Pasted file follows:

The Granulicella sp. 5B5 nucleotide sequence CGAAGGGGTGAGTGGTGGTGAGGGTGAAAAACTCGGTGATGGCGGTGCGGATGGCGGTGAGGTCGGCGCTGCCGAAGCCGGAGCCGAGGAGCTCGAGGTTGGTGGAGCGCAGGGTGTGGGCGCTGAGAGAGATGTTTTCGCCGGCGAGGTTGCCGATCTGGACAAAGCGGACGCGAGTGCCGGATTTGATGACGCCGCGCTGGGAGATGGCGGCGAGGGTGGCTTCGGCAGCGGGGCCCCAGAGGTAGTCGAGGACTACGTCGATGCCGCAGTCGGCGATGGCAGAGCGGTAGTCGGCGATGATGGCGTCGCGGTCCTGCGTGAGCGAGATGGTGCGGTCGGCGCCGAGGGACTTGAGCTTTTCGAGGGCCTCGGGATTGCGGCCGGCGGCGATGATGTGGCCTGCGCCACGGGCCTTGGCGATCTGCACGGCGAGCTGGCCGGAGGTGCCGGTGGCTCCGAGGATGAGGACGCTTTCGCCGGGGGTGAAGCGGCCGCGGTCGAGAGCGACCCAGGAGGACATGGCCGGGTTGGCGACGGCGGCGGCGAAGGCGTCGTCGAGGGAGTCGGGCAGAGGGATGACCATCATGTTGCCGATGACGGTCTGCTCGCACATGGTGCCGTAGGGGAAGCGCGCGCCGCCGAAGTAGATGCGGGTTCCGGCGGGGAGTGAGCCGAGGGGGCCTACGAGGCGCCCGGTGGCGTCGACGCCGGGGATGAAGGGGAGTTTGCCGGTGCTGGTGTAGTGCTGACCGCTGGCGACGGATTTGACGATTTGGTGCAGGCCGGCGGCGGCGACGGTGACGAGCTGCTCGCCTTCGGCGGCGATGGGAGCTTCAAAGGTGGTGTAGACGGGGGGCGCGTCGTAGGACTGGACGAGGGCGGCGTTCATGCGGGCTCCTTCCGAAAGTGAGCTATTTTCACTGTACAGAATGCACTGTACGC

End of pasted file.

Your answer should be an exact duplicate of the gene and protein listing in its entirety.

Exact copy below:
The Granulicella sp. 5B5 nucleotide sequence CGAAGGGGTGAGTGGTGGTGAGGGTGAAAAACTCGGTGATGGCGGTGCGGATGGCGGTGAGGTCGGCGCTGCCGAAGCCGGAGCCGAGGAGCTCGAGGTTGGTGGAGCGCAGGGTGTGGGCGCTGAGAGAGATGTTTTCGCCGGCGAGGTTGCCGATCTGGACAAAGCGGACGCGAGTGCCGGATTTGATGACGCCGCGCTGGGAGATGGCGGCGAGGGTGGCTTCGGCAGCGGGGCCCCAGAGGTAGTCGAGGACTACGTCGATGCCGCAGTCGGCGATGGCAGAGCGGTAGTCGGCGATGATGGCGTCGCGGTCCTGCGTGAGCGAGATGGTGCGGTCGGCGCCGAGGGACTTGAGCTTTTCGAGGGCCTCGGGATTGCGGCCGGCGGCGATGATGTGGCCTGCGCCACGGGCCTTGGCGATCTGCACGGCGAGCTGGCCGGAGGTGCCGGTGGCTCCGAGGATGAGGACGCTTTCGCCGGGGGTGAAGCGGCCGCGGTCGAGAGCGACCCAGGAGGACATGGCCGGGTTGGCGACGGCGGCGGCGAAGGCGTCGTCGAGGGAGTCGGGCAGAGGGATGACCATCATGTTGCCGATGACGGTCTGCTCGCACATGGTGCCGTAGGGGAAGCGCGCGCCGCCGAAGTAGATGCGGGTTCCGGCGGGGAGTGAGCCGAGGGGGCCTACGAGGCGCCCGGTGGCGTCGACGCCGGGGATGAAGGGGAGTTTGCCGGTGCTGGTGTAGTGCTGACCGCTGGCGACGGATTTGACGATTTGGTGCAGGCCGGCGGCGGCGACGGTGACGAGCTGCTCGCCTTCGGCGGCGATGGGAGCTTCAAAGGTGGTGTAGACGGGGGGCGCGTCGTAGGACTGGACGAGGGCGGCGTTCATGCGGGCTCCTTCCGAAAGTGAGCTATTTTCACTGTACAGAATGCACTGTACGC